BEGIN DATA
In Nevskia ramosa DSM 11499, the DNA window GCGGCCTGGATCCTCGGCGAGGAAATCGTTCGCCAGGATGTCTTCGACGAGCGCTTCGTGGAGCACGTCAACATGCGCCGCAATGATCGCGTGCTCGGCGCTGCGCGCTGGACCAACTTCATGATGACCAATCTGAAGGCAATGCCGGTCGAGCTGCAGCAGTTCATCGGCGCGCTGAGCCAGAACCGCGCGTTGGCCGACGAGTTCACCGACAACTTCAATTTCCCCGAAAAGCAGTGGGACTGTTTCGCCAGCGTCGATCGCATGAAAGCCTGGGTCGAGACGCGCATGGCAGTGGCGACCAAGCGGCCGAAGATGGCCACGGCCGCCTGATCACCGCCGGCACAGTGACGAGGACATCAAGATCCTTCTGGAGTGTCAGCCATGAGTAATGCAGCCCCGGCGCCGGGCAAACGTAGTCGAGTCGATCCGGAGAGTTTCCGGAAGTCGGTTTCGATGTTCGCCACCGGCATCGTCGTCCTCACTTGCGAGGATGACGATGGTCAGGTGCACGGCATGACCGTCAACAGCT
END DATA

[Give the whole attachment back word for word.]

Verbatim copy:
In Nevskia ramosa DSM 11499, the DNA window GCGGCCTGGATCCTCGGCGAGGAAATCGTTCGCCAGGATGTCTTCGACGAGCGCTTCGTGGAGCACGTCAACATGCGCCGCAATGATCGCGTGCTCGGCGCTGCGCGCTGGACCAACTTCATGATGACCAATCTGAAGGCAATGCCGGTCGAGCTGCAGCAGTTCATCGGCGCGCTGAGCCAGAACCGCGCGTTGGCCGACGAGTTCACCGACAACTTCAATTTCCCCGAAAAGCAGTGGGACTGTTTCGCCAGCGTCGATCGCATGAAAGCCTGGGTCGAGACGCGCATGGCAGTGGCGACCAAGCGGCCGAAGATGGCCACGGCCGCCTGATCACCGCCGGCACAGTGACGAGGACATCAAGATCCTTCTGGAGTGTCAGCCATGAGTAATGCAGCCCCGGCGCCGGGCAAACGTAGTCGAGTCGATCCGGAGAGTTTCCGGAAGTCGGTTTCGATGTTCGCCACCGGCATCGTCGTCCTCACTTGCGAGGATGACGATGGTCAGGTGCACGGCATGACCGTCAACAGCT